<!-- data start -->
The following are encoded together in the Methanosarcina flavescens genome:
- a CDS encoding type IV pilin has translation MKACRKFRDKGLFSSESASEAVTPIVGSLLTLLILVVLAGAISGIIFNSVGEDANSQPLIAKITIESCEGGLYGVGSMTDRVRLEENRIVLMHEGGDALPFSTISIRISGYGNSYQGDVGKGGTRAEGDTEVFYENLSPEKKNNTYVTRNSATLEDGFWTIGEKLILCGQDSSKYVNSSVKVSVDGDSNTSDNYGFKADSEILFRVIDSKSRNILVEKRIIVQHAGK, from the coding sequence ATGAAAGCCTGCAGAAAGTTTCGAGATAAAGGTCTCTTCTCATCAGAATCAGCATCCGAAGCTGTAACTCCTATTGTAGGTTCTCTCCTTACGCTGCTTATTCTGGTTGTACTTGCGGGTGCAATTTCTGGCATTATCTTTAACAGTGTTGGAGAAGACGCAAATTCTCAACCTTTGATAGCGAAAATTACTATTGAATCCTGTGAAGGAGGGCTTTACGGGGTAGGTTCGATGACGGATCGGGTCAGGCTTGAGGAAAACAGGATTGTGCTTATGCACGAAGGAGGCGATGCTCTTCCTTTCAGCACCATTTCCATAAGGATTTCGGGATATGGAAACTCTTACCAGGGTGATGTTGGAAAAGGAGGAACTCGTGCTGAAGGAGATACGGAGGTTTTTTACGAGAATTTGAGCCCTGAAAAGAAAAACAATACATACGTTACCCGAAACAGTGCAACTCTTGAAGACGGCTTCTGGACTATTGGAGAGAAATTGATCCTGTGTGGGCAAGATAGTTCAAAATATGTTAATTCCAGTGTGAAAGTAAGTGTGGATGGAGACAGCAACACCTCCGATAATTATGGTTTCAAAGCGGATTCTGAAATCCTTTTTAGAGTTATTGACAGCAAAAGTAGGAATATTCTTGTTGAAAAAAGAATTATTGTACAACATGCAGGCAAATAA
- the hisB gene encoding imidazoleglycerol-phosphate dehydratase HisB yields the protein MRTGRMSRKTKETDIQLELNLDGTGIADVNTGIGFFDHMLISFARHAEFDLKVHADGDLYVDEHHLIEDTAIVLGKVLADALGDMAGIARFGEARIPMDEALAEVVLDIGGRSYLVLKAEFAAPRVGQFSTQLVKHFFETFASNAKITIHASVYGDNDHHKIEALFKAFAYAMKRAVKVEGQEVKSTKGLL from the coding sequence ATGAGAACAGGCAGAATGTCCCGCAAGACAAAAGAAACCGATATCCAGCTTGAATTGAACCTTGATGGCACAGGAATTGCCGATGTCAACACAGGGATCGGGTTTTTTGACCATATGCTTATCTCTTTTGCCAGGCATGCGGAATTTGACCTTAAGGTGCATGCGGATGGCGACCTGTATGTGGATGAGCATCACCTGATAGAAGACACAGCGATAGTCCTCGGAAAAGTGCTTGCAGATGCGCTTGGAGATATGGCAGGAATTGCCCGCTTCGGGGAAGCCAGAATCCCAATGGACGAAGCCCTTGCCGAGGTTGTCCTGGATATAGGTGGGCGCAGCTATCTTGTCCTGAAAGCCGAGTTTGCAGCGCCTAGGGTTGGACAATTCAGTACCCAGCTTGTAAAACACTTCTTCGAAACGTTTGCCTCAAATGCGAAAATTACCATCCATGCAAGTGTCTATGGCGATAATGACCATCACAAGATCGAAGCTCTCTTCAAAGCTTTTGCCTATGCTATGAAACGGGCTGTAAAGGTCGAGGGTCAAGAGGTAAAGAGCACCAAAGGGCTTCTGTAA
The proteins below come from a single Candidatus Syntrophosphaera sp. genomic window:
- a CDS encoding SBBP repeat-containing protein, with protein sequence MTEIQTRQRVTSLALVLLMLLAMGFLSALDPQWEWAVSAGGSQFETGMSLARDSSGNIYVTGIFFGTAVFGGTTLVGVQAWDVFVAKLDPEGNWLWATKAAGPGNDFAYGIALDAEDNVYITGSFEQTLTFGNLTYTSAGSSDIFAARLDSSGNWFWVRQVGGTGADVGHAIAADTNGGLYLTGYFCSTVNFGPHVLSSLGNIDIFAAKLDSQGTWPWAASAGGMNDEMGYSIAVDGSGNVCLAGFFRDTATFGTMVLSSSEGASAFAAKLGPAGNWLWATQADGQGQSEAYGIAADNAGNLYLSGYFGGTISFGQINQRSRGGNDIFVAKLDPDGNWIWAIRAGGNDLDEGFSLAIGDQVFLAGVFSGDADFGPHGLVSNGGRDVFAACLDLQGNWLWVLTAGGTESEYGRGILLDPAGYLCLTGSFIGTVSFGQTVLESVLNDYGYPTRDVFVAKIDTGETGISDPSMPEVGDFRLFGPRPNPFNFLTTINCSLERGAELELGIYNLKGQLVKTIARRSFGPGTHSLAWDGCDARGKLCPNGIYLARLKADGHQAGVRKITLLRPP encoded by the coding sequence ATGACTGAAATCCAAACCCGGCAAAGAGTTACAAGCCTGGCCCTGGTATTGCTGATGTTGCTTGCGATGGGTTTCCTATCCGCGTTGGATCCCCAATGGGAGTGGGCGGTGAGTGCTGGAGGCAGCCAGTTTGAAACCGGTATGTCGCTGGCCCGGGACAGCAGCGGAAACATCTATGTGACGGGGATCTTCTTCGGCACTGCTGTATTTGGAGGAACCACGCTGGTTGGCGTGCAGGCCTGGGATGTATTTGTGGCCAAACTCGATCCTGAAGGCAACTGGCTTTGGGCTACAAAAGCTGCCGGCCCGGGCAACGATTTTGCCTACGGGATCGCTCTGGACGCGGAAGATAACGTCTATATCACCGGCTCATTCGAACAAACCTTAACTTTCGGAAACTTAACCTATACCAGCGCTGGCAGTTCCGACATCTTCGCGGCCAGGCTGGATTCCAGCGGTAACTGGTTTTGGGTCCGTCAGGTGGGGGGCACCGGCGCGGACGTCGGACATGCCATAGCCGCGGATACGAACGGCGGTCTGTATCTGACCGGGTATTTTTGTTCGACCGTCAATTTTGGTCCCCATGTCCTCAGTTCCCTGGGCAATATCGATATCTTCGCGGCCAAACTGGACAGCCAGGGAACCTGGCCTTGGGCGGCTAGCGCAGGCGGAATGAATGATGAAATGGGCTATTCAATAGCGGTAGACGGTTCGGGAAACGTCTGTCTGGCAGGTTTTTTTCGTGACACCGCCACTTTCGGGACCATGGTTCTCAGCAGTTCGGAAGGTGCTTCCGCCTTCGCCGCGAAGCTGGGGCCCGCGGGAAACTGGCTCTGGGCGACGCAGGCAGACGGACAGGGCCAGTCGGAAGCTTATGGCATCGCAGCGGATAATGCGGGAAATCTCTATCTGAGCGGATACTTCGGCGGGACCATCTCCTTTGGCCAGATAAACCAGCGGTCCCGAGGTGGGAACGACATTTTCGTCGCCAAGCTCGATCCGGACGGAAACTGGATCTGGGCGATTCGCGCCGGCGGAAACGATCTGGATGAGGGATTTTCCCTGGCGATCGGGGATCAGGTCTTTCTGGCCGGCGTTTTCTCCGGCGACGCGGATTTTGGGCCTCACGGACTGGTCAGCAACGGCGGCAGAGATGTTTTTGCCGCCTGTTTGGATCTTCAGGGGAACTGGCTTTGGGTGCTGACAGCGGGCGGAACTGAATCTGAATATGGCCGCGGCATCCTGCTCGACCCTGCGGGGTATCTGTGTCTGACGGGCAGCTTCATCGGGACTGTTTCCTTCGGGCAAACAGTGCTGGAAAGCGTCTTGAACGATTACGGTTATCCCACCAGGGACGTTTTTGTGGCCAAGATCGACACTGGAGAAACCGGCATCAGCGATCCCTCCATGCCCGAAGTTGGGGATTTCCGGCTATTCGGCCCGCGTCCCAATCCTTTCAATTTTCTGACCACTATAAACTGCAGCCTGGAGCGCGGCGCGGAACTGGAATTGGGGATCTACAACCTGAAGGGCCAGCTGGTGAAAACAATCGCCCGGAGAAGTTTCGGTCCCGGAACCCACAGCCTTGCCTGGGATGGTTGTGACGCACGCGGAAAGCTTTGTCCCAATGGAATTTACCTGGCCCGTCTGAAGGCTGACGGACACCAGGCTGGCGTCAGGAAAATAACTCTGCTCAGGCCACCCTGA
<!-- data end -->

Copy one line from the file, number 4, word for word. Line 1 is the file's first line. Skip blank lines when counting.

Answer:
The proteins below come from a single Candidatus Syntrophosphaera sp. genomic window: